Michael Grotticelli, Broadcasting Engineering Extra /
06.05.2014 02:28PM
FAA Considering Drone Use for Professional Production

A decision from the FAA on the use of drones for production is expected in a few months.

While it continues to reluctantly consider the use of unmanned aerial vehicles (UAVs, also known as "drones") for newsgathering, citing consumer privacy issues, the Federal Aviation Administration is considering allowing production companies to use the POV-style cameras in controlled film and TV production environments.

According to a report in the industry publication Variety, which quoted the agency, a number of video production companies have asked the FAA for an exemption that would allow for the use of UAVs.

 
At this year's NAB Show in Las Vegas, Drones were a hot item with professional production attendees.
"If the exemption requests are granted, there could be tangible economic benefits as the agency begins to address the demand for commercial UAS operations," Variety quoted the FAA. "However, all the associated safety issues must be carefully considered to make sure any hazards are properly mitigated."

The production companies reportedly are asking for exemptions from general flight rules, pilot certificate requirements, manuals, maintenance and equipment mandates, as well as airworthiness certification requirements.

While the controlled environment of a motion picture set to video shoot might appear to be more palatable for the FAA, using drones for newsgathering remains a sticky issue. Earlier this year a photographer for WFSB, the local CBS affiliate in Hartford, Connecticut, was suspended from his job for a week after using his drone to videotape a fatal car accident.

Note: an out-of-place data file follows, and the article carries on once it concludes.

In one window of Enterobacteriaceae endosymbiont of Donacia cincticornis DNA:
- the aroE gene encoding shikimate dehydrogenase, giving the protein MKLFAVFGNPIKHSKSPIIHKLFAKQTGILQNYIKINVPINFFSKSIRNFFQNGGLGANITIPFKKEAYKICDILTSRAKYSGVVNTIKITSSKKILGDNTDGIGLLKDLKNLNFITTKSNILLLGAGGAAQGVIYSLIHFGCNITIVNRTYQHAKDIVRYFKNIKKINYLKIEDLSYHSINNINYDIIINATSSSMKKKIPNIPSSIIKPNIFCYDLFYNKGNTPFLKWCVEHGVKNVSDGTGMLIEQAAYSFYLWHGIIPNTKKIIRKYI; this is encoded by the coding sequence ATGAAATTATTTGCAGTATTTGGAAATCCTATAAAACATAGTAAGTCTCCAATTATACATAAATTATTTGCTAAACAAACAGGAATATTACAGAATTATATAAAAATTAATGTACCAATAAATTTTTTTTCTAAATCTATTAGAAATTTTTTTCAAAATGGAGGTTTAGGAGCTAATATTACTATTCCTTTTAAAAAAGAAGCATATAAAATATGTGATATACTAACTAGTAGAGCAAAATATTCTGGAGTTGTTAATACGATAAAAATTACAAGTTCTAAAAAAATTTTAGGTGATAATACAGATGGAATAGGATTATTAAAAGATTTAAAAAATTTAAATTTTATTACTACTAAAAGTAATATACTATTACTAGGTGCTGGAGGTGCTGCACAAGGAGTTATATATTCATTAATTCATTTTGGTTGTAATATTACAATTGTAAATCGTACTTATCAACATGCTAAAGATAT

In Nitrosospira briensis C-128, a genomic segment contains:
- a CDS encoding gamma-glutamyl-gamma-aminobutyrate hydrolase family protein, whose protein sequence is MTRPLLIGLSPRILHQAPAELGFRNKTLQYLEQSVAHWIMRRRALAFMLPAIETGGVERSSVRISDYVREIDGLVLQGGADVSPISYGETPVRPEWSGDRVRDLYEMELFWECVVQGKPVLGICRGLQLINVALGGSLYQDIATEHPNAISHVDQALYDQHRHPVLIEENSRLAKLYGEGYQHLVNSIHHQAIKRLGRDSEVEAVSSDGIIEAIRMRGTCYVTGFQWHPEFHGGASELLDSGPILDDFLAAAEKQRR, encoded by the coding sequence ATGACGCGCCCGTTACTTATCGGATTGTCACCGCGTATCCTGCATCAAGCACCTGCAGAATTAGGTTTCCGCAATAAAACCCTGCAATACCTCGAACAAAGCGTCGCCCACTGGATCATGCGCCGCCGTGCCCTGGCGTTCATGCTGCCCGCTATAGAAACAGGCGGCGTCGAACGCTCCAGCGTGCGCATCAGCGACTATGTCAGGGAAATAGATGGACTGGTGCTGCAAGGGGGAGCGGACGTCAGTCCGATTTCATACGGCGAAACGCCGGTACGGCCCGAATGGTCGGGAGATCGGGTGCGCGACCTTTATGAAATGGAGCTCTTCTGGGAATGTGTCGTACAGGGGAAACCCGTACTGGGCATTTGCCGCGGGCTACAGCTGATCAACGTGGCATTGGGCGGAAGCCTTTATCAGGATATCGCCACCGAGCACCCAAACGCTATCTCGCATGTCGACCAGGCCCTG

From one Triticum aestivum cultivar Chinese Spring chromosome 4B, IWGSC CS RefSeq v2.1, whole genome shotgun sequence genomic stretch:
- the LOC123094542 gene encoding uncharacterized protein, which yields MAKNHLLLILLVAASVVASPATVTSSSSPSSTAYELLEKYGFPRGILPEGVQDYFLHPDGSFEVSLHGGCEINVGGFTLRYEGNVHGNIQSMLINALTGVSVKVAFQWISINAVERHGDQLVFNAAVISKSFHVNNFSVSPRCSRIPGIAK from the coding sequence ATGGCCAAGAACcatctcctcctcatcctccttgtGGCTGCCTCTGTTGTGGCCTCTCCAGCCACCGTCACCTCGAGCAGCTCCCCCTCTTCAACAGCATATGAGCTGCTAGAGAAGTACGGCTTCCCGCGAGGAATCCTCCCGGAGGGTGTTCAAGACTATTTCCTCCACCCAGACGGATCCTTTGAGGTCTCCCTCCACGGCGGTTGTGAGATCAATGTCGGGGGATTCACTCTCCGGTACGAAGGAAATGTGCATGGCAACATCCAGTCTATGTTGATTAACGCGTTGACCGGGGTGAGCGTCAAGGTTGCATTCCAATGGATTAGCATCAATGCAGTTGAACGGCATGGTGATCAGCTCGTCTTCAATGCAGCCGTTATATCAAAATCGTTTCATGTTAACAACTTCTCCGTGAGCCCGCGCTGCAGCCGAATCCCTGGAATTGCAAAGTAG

Local police got involved and contacted the station, which in turn suspended Pedro Rivera, who said he was using the drone on his own time. After learning of the incident, the FAA immediately said it would investigate the case. A final report has not been issued. Rivera was reinstated within a week and told not to carry station identification while flying his UAV.

As an individual, Rivera is allowed to film accident and crime scenes as long as he does not interfere with the police investigation. The FAA has said that flying a drone for commercial purposes, including journalism, is illegal, although more than a dozen news and media organizations (including the Associated Press, The New York Times Company, and the National Press Photographers Association) as well as the Society of Drone Journalists, have vehemently opposed the FAA's ban, claiming that the agency's restrictions violate First Amendment protections afforded to journalists.

The FAA ban was overturned by a National Transportation Safety Board ruling in March, due in part to its lobbying efforts. The FAA is appealing that ruling.

According to published reports, the news organizations have filed a brief with the NTSB asking that it to confirm the judge's ruling and continue to block similar bans until the FAA makes an exception for the use of small drones.

"This overly broad policy ... has an impermissible chilling effect on the First Amendment newsgathering rights of journalists," the group's brief states. "The federal government, through the FAA and with the NTSB's encouragement, should move forward with the development of polices that protect, rather than hinder, freedom of speech and of the press."

In support of using drones for controlled production environments, Neil Fried, Senior Vice President of government and regulatory affairs for the Motion Picture Association of America (MPAA), told Variety that the use of the unmanned aircraft offers the motion picture and television industry "an innovative and safer option for filming. The new tool for storytellers will allow for creative and exciting aerial shots, the latest in new technologies being used by our industry to further enhance the viewer experience."

The FAA has noted that other industries have also asked for exemptions, including precision agriculture, power line and pipeline inspection, and oil and gas flare stack inspection, according to Variety.



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